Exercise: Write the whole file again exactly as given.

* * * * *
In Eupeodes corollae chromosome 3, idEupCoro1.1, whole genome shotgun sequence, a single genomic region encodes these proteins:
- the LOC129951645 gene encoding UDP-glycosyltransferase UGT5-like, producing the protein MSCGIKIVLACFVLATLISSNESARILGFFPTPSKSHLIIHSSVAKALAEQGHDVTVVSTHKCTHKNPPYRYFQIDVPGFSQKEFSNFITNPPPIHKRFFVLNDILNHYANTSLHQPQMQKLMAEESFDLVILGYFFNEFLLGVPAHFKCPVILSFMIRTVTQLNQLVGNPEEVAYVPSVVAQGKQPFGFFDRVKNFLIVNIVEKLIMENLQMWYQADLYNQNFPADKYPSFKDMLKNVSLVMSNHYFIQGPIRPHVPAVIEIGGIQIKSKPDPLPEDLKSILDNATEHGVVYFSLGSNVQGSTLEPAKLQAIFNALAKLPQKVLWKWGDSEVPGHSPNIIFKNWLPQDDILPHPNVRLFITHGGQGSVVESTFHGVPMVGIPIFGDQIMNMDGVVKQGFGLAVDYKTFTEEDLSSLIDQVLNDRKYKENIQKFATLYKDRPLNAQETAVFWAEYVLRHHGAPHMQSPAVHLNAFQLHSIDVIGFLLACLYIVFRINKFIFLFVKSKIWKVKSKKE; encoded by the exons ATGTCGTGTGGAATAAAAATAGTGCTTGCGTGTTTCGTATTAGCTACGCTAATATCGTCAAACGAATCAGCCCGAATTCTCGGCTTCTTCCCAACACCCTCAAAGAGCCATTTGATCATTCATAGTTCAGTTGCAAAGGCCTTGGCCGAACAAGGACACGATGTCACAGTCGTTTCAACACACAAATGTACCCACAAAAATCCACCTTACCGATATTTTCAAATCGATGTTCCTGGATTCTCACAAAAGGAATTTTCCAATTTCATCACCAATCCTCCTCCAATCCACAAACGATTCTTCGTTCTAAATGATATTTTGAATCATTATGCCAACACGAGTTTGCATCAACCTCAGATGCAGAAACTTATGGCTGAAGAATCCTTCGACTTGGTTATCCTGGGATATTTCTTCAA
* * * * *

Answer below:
In Eupeodes corollae chromosome 3, idEupCoro1.1, whole genome shotgun sequence, a single genomic region encodes these proteins:
- the LOC129951645 gene encoding UDP-glycosyltransferase UGT5-like, producing the protein MSCGIKIVLACFVLATLISSNESARILGFFPTPSKSHLIIHSSVAKALAEQGHDVTVVSTHKCTHKNPPYRYFQIDVPGFSQKEFSNFITNPPPIHKRFFVLNDILNHYANTSLHQPQMQKLMAEESFDLVILGYFFNEFLLGVPAHFKCPVILSFMIRTVTQLNQLVGNPEEVAYVPSVVAQGKQPFGFFDRVKNFLIVNIVEKLIMENLQMWYQADLYNQNFPADKYPSFKDMLKNVSLVMSNHYFIQGPIRPHVPAVIEIGGIQIKSKPDPLPEDLKSILDNATEHGVVYFSLGSNVQGSTLEPAKLQAIFNALAKLPQKVLWKWGDSEVPGHSPNIIFKNWLPQDDILPHPNVRLFITHGGQGSVVESTFHGVPMVGIPIFGDQIMNMDGVVKQGFGLAVDYKTFTEEDLSSLIDQVLNDRKYKENIQKFATLYKDRPLNAQETAVFWAEYVLRHHGAPHMQSPAVHLNAFQLHSIDVIGFLLACLYIVFRINKFIFLFVKSKIWKVKSKKE; encoded by the exons ATGTCGTGTGGAATAAAAATAGTGCTTGCGTGTTTCGTATTAGCTACGCTAATATCGTCAAACGAATCAGCCCGAATTCTCGGCTTCTTCCCAACACCCTCAAAGAGCCATTTGATCATTCATAGTTCAGTTGCAAAGGCCTTGGCCGAACAAGGACACGATGTCACAGTCGTTTCAACACACAAATGTACCCACAAAAATCCACCTTACCGATATTTTCAAATCGATGTTCCTGGATTCTCACAAAAGGAATTTTCCAATTTCATCACCAATCCTCCTCCAATCCACAAACGATTCTTCGTTCTAAATGATATTTTGAATCATTATGCCAACACGAGTTTGCATCAACCTCAGATGCAGAAACTTATGGCTGAAGAATCCTTCGACTTGGTTATCCTGGGATATTTCTTCAA